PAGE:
Giving of the Alms Ceremony
One of the “main attractions” in Luang Prabang gets some mixed reviews. In the Buddhist culture, each morning the local monks will walk the street at sunrise and collect alms from the locals in the form of rice, crackers and other edibles. It’s good karma for the peeps and good eats for the monks. The problem is, this is an actual religious and cultural activity turned tourist attraction and seriously GOBS of people turn up and get in the monk’s faces with camera flashes. It’s super obnoxious. Privy to this, we decided that we wanted to observe in the most respectful way possible. We walked away from the main intersection, found a cafe and pulled up some patio seats, ordered a latte and avoided flash photography. It was a really neat thing to watch — and pretty cool to be up and moving before sunrise (doesn’t happen often).
this tiny wounded kitten came up along one of the local alms givers and received her fair share of rice handouts.
i poured out some of my coffee’s milk for the little thing.
sunrise on the walking bridge. this bridge is super cool and only accessible by foot to cross the river. our guesthouse was just on the other side, so we found ourselves back and forth multiple times a day. ting loved it.
Wats, the National Museum & Mount Phousi
We sprinkled in some of the must-do, check-list stops for visitors to Luang Prabang.
The Other Side of the Mekong
Per the recommendation of a local, we loaded our motorbike onto the ferry and cruised across the Mekong River to explore the other side – rocky dirty roads line with village life. We had a hand-drawn map to a lookout point, but must have missed our turn because we never found it. But, we did get mooned by a couple local kids so that made up for it ten-fold.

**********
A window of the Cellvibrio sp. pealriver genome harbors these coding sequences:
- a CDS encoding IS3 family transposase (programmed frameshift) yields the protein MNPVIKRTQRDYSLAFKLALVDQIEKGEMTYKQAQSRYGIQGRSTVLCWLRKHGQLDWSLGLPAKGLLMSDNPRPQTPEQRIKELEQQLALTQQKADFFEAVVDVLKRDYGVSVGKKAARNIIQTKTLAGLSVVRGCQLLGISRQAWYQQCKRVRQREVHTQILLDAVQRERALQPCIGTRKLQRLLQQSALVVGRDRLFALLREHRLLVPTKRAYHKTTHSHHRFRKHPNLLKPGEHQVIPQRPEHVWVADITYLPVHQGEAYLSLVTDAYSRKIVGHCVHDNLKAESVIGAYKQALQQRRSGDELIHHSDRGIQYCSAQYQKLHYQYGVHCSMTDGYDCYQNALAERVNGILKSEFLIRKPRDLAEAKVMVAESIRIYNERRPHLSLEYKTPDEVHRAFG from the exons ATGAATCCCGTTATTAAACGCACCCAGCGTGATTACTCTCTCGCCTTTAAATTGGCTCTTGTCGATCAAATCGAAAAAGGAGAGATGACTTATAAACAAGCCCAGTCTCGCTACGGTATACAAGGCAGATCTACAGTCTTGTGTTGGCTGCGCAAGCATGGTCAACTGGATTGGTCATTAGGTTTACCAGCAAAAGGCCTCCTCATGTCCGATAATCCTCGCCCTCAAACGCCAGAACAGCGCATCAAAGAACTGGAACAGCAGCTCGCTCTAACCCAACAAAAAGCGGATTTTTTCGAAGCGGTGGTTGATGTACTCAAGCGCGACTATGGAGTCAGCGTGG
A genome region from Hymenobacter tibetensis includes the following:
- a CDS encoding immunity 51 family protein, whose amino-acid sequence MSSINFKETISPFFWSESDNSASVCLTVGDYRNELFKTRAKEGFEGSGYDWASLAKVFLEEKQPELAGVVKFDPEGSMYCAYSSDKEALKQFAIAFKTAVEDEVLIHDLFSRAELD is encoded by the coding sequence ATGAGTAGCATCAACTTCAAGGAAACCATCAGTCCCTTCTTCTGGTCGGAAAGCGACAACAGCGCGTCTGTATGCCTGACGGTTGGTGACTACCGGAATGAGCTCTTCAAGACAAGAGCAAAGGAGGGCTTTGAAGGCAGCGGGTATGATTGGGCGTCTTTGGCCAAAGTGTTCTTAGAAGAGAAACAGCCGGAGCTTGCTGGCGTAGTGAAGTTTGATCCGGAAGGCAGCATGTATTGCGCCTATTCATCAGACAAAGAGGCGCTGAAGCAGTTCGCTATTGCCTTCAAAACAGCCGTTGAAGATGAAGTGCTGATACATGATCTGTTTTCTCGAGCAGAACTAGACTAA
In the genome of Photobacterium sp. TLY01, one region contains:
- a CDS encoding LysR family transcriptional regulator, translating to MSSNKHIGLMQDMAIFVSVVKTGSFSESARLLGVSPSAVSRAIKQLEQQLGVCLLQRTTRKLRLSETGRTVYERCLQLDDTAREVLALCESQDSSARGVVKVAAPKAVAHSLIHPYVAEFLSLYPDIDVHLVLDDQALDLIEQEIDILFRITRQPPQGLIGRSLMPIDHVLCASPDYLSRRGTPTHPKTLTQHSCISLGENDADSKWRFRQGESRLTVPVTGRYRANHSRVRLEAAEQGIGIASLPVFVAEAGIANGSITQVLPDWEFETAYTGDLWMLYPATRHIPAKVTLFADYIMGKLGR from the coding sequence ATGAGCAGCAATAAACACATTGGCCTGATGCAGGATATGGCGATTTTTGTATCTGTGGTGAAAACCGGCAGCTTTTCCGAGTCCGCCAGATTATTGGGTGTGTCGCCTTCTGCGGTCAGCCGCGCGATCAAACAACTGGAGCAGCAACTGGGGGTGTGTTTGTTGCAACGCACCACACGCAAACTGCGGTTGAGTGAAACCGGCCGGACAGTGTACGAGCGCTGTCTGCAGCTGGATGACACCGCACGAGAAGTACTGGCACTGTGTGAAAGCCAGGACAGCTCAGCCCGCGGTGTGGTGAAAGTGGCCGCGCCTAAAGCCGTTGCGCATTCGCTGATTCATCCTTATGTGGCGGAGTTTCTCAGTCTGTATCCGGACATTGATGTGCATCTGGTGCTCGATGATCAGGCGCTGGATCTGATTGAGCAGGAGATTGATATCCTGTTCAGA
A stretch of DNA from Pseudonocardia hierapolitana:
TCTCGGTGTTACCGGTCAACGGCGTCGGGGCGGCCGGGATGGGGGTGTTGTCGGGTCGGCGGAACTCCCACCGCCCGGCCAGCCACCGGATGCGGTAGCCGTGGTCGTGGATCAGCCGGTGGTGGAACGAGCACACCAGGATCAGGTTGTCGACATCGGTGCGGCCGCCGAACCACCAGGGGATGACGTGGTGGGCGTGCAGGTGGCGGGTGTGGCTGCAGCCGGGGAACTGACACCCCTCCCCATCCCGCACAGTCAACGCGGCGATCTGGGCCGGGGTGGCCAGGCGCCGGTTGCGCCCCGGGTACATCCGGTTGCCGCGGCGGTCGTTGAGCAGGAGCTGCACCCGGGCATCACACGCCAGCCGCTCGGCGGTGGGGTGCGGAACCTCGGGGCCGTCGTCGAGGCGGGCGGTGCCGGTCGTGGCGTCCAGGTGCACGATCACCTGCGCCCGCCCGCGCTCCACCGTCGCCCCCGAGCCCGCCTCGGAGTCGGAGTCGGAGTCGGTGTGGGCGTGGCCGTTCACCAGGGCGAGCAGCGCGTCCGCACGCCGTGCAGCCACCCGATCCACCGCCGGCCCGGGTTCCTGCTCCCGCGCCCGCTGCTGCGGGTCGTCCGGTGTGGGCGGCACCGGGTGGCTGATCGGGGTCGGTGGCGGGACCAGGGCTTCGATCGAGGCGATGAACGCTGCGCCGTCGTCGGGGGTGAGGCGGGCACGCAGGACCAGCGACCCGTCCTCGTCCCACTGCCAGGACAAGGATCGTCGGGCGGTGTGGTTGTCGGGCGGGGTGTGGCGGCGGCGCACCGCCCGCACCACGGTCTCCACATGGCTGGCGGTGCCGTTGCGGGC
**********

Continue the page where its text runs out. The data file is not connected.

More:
kuang si falls, luang prabang
read all about it here.
hotel hopping in luang prabang
budget guest house = Phone Praseuth Guest House
we absolutely loved this guesthouse. the local was perfect, the owner – Kamphone- and his nephew were wonderful, the rooms were simple but clean & nice and the complimentary breakfast was delicious!
ting playing late night soccer with the owner’s adorable son.
A resort splurge on the river = Le Bel Air Boutique Resort & Spa
amazing value boutique hotel right on the river. fantastic service, comfortable rooms with private balconies and views of the river. oh, and the breakfast buffet was primo.
view of the restaurant & lounge area from the bridge
that bridge :) taking full advantage of the resort-style accommodations.
the most comfortable bed and linens to-date. aaaannnddd, a certain someone was extra happy about the net.
our mid-range treehouse = Villa Maydou Boutique Hotel
we booked this spot online and were pleasantly upgraded to an open-aired private treehouse upon arrival. we were stoked! it was modern but maintained an authentic laos feel with the textiles, woods and layout of the space.
luang prabang, that’s a wrap.
i loved the chic resort-style town. it grew on danny after a week.
i think he was still craving more time in mountain town pai vs. the more mature crowd drawn to luang prabang.
it’s a must-do for those who are laos bound.